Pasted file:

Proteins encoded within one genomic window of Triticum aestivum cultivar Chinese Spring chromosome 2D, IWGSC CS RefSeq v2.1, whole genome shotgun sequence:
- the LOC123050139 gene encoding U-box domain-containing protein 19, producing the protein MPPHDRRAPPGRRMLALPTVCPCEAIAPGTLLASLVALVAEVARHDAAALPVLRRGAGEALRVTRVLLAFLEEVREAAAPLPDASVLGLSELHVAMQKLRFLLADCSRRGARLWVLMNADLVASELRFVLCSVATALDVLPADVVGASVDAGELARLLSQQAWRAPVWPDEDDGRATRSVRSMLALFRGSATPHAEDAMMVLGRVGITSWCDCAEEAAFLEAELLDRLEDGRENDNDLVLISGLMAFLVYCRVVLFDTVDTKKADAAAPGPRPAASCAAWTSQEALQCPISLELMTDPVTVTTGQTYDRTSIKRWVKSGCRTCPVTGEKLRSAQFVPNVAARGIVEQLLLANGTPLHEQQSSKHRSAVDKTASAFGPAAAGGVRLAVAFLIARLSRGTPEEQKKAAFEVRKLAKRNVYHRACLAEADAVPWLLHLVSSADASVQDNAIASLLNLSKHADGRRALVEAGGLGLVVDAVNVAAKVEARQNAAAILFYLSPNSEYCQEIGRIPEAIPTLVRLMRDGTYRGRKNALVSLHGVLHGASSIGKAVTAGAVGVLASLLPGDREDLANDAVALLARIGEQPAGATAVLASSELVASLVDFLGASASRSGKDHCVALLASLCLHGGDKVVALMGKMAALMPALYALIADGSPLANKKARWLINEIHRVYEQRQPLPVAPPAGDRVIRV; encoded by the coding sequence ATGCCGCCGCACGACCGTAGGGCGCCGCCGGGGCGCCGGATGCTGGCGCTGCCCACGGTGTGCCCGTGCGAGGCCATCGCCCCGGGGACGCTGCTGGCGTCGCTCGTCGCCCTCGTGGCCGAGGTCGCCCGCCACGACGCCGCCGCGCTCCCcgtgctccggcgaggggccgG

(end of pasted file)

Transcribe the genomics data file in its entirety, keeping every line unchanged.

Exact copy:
Proteins encoded within one genomic window of Triticum aestivum cultivar Chinese Spring chromosome 2D, IWGSC CS RefSeq v2.1, whole genome shotgun sequence:
- the LOC123050139 gene encoding U-box domain-containing protein 19, producing the protein MPPHDRRAPPGRRMLALPTVCPCEAIAPGTLLASLVALVAEVARHDAAALPVLRRGAGEALRVTRVLLAFLEEVREAAAPLPDASVLGLSELHVAMQKLRFLLADCSRRGARLWVLMNADLVASELRFVLCSVATALDVLPADVVGASVDAGELARLLSQQAWRAPVWPDEDDGRATRSVRSMLALFRGSATPHAEDAMMVLGRVGITSWCDCAEEAAFLEAELLDRLEDGRENDNDLVLISGLMAFLVYCRVVLFDTVDTKKADAAAPGPRPAASCAAWTSQEALQCPISLELMTDPVTVTTGQTYDRTSIKRWVKSGCRTCPVTGEKLRSAQFVPNVAARGIVEQLLLANGTPLHEQQSSKHRSAVDKTASAFGPAAAGGVRLAVAFLIARLSRGTPEEQKKAAFEVRKLAKRNVYHRACLAEADAVPWLLHLVSSADASVQDNAIASLLNLSKHADGRRALVEAGGLGLVVDAVNVAAKVEARQNAAAILFYLSPNSEYCQEIGRIPEAIPTLVRLMRDGTYRGRKNALVSLHGVLHGASSIGKAVTAGAVGVLASLLPGDREDLANDAVALLARIGEQPAGATAVLASSELVASLVDFLGASASRSGKDHCVALLASLCLHGGDKVVALMGKMAALMPALYALIADGSPLANKKARWLINEIHRVYEQRQPLPVAPPAGDRVIRV; encoded by the coding sequence ATGCCGCCGCACGACCGTAGGGCGCCGCCGGGGCGCCGGATGCTGGCGCTGCCCACGGTGTGCCCGTGCGAGGCCATCGCCCCGGGGACGCTGCTGGCGTCGCTCGTCGCCCTCGTGGCCGAGGTCGCCCGCCACGACGCCGCCGCGCTCCCcgtgctccggcgaggggccgG